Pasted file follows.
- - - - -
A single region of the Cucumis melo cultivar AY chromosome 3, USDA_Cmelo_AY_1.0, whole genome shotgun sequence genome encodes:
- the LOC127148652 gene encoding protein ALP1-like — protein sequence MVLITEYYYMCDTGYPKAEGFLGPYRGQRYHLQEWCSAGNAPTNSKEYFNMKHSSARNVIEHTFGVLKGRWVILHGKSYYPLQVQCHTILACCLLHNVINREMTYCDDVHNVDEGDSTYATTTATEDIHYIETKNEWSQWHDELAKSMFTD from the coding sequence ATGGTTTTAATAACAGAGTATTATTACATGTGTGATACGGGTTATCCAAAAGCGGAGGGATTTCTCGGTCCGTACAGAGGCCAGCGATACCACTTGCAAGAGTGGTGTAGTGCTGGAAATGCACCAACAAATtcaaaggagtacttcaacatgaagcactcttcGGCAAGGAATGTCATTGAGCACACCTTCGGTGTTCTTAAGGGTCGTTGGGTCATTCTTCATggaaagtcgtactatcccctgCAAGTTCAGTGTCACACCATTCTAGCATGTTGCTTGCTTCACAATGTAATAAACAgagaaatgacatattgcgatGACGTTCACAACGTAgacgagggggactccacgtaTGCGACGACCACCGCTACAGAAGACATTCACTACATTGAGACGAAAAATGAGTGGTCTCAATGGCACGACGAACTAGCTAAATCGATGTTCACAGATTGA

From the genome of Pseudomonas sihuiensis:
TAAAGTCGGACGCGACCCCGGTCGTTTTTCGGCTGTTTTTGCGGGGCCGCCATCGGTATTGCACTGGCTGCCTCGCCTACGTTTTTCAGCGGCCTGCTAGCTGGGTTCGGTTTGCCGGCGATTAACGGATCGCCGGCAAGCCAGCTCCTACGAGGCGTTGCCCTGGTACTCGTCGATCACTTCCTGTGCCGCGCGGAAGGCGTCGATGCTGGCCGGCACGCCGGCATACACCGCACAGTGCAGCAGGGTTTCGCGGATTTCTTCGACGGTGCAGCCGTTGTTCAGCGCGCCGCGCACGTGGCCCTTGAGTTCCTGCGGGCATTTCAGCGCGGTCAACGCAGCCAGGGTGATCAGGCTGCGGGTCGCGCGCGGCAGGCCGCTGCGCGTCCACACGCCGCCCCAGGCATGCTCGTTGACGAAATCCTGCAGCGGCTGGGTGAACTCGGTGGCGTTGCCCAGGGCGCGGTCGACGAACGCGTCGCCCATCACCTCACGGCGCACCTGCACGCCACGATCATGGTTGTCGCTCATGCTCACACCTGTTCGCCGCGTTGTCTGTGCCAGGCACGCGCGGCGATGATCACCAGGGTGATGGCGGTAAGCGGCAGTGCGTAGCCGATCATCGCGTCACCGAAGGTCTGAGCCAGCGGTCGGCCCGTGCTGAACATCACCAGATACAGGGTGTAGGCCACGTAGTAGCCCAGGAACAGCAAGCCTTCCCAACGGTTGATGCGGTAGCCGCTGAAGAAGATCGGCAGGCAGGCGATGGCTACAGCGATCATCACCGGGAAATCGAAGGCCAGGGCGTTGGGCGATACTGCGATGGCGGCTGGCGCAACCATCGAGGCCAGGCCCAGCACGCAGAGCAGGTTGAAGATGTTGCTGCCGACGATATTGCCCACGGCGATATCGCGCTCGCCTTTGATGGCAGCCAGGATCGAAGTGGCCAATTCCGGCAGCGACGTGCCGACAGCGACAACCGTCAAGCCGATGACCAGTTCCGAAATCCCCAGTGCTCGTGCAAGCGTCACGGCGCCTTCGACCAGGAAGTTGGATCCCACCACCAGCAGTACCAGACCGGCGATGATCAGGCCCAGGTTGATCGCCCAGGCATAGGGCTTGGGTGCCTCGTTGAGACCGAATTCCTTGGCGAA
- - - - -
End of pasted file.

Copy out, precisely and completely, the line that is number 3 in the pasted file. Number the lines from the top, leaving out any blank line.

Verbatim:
From the genome of Pseudomonas sihuiensis: